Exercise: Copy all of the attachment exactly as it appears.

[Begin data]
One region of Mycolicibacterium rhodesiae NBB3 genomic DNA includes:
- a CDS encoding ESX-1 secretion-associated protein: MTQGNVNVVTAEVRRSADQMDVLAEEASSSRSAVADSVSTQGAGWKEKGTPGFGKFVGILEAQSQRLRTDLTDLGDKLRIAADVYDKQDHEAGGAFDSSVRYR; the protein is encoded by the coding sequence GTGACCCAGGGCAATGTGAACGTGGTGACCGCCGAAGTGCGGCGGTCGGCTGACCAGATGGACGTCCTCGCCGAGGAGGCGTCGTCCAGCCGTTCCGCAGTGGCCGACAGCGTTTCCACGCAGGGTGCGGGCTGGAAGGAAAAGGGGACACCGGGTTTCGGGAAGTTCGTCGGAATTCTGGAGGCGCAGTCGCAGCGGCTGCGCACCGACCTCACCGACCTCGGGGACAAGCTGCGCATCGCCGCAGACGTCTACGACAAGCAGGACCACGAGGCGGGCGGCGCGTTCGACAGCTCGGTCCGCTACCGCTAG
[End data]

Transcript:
One region of Mycolicibacterium rhodesiae NBB3 genomic DNA includes:
- a CDS encoding ESX-1 secretion-associated protein: MTQGNVNVVTAEVRRSADQMDVLAEEASSSRSAVADSVSTQGAGWKEKGTPGFGKFVGILEAQSQRLRTDLTDLGDKLRIAADVYDKQDHEAGGAFDSSVRYR; the protein is encoded by the coding sequence GTGACCCAGGGCAATGTGAACGTGGTGACCGCCGAAGTGCGGCGGTCGGCTGACCAGATGGACGTCCTCGCCGAGGAGGCGTCGTCCAGCCGTTCCGCAGTGGCCGACAGCGTTTCCACGCAGGGTGCGGGCTGGAAGGAAAAGGGGACACCGGGTTTCGGGAAGTTCGTCGGAATTCTGGAGGCGCAGTCGCAGCGGCTGCGCACCGACCTCACCGACCTCGGGGACAAGCTGCGCATCGCCGCAGACGTCTACGACAAGCAGGACCACGAGGCGGGCGGCGCGTTCGACAGCTCGGTCCGCTACCGCTAG